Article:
b After the victory of Constantine, it was universally allowed, that the motive of delivering the republic from a detested tyrant would, at any time, have justified his expedition in to Italy. Euseb.in Vit. Constantin. lib. 1. c. M. Panegyr. Vet, 9. 2.
c Zosinms, lib. 2. p. 84, 85. Nazarius in Panegyr. 10. 7—13. • * See Panegyr. Vet. 9. 2. Omnibus fere tuis comitibus et ducibus non solum tarite xnnssantibas, sed etiam aperte timentibus; contra consilia homimim, contra Hamspicnm monita, ipse per temet liberamhc urbis tempos venisse sentires. The embassy of the Romans is mentioned only by Zonaras (lib. 13.) and by Cedrenus; (in Compend. Hist. p. 270.) but those modem Greeks had the opportunity of consulting many writers which have since been lost, among which we may reckon the Life of Constantine by Praxagoras. Photius (p. 63.) has made a short extract from that historical work.
Prepare- The enterprise was as full of danger as of tions. glory; and the unsuccessful event of two former invasions was sufficient to inspire the most serious apprehensions. The veteran troops, who revered the name of Maximian, had embraced in both those wars the party of his son, and were now restrained by a sense of honour, as well as of interest, from entertaining an idea of a second desertion. Maxentius, who considered the praetorian guards as the firmest defence of his throne, had increased them to their ancient establishment; and they composed, including the rest" of the Italians who were enlisted into his service, a formidable body of fourscore thousand men. Forty thousand Moors and Carthaginians had been raised since the reduction of Africa. Even Sicily furnished its proportion of troops; and the armies of Maxentius amounted to one hundred and seventy. thousand foot, and eighteen thousand horse. The wealth of Italy supplied the expenses of the war; and the adjacent provinces were exhausted, to form immense magazines of corn and every other kind of provisions. The whole force of Constantine consisted of ninety thousand foot and eight thousand horse ;* and as the defence of the Rhine required an extraordinary attention during the absence of the emperor, it was not in his power to employ above half his troops in the Italian expedition, unless he sacrificed the public safety to his private quarrel/ At the head of about forty thousand soldiers, he marched to encounter an enemy whose numbers were at least four times superior to his own. But the armies of Rome, placed at a secure distance from danger, were enervated by indulgence and luxury. Habituated to the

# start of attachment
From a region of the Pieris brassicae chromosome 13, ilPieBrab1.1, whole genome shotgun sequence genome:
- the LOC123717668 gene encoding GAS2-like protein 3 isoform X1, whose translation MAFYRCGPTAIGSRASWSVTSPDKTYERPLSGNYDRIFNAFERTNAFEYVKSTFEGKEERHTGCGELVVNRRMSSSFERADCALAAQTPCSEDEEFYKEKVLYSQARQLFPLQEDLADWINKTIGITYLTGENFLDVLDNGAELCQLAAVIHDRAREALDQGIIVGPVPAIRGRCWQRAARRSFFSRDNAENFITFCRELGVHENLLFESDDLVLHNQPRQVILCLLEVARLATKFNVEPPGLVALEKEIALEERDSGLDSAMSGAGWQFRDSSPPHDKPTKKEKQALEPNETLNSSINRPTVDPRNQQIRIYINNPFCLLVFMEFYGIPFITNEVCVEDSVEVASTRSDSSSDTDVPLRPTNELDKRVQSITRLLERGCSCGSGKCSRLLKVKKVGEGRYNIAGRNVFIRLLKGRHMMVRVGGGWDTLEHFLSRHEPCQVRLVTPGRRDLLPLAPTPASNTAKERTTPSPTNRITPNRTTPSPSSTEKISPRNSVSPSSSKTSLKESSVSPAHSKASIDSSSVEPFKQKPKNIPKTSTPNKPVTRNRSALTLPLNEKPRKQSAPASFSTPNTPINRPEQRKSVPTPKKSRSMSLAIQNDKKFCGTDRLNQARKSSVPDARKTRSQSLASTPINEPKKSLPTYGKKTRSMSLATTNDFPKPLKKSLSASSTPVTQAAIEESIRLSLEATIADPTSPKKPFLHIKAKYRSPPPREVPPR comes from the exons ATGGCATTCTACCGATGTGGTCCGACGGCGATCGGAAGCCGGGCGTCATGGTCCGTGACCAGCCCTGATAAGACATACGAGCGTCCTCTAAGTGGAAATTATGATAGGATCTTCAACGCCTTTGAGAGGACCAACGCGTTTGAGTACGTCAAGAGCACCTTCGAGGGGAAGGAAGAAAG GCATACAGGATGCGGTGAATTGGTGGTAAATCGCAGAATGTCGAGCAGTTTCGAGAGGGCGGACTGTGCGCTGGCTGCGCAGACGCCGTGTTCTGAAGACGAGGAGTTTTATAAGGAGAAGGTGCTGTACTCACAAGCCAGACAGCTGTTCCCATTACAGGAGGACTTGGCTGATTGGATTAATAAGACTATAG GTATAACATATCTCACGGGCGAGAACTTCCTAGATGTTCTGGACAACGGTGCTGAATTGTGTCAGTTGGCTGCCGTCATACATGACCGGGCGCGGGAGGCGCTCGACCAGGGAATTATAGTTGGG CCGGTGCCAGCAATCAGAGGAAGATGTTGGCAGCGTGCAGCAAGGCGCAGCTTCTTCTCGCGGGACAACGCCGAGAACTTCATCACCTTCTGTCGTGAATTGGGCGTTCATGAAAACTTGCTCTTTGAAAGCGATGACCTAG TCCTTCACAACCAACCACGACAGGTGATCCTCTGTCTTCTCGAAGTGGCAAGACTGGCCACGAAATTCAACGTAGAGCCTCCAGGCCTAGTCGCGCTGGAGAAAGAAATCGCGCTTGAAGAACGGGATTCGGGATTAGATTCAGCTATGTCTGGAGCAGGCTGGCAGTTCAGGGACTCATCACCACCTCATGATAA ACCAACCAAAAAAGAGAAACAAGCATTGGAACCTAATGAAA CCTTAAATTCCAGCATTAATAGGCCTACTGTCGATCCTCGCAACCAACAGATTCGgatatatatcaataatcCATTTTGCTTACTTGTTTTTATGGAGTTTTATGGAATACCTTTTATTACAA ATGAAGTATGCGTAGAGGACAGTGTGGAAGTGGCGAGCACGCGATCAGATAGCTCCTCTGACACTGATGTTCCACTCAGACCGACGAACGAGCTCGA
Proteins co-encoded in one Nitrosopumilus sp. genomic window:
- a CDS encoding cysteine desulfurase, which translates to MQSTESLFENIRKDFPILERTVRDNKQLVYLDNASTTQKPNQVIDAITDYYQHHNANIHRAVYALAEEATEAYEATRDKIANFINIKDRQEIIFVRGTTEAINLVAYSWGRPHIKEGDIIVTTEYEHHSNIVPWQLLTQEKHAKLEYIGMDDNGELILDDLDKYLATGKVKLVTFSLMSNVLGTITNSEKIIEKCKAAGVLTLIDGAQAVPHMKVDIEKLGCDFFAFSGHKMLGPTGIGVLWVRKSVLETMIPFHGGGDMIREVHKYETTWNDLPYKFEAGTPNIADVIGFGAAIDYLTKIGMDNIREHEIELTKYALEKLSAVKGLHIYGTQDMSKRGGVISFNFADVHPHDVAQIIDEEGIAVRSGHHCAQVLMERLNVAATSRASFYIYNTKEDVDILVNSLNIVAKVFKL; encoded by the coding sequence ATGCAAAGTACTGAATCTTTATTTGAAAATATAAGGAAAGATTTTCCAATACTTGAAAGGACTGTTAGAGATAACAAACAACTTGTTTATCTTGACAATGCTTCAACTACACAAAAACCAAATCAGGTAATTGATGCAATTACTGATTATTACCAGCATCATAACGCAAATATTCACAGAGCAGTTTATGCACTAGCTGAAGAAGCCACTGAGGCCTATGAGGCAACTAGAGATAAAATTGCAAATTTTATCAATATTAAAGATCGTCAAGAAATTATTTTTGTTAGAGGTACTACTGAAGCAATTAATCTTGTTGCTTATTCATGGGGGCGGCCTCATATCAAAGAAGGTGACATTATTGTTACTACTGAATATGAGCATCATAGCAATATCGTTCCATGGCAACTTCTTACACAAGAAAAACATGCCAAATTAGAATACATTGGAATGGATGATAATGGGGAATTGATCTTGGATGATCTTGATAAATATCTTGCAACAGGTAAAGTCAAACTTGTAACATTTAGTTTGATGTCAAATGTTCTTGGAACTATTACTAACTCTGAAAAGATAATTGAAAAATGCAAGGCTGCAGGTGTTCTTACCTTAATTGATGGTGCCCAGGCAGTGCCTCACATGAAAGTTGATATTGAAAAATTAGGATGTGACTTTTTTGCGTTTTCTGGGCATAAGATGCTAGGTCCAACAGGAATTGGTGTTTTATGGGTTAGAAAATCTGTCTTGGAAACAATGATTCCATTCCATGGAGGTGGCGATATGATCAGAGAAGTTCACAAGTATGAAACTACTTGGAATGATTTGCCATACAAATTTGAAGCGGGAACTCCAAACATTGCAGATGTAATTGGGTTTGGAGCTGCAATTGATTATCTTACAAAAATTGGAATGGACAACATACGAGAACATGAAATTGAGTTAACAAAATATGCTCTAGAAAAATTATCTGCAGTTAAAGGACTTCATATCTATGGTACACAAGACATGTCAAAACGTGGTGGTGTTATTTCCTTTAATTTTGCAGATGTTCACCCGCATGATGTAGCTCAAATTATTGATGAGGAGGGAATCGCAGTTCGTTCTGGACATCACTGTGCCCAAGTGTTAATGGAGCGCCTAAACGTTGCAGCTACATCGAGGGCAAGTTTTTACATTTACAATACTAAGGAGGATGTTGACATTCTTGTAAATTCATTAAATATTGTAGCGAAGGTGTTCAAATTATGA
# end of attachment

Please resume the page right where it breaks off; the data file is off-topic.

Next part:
'Zosimus (lib. 8. p. 86.) has given us this curious account of the forces on both sides. He makes no mention of any naval armaments, though we are assured (Panegyr. Vet. 9.25.) that the war was carried on by sea as well as by land: and that the fleet of Constantine took possession of Sardinia, Corsica, and the ports of Italy.
'Panegyr. Vet. 9. 3. It is not surprising that the orator should diminish the numbers with which his sovereign achieved the conquest of Italy; but it appears somewhat singular that he should esteem the tyrant's army at no more than one hundred thousand men.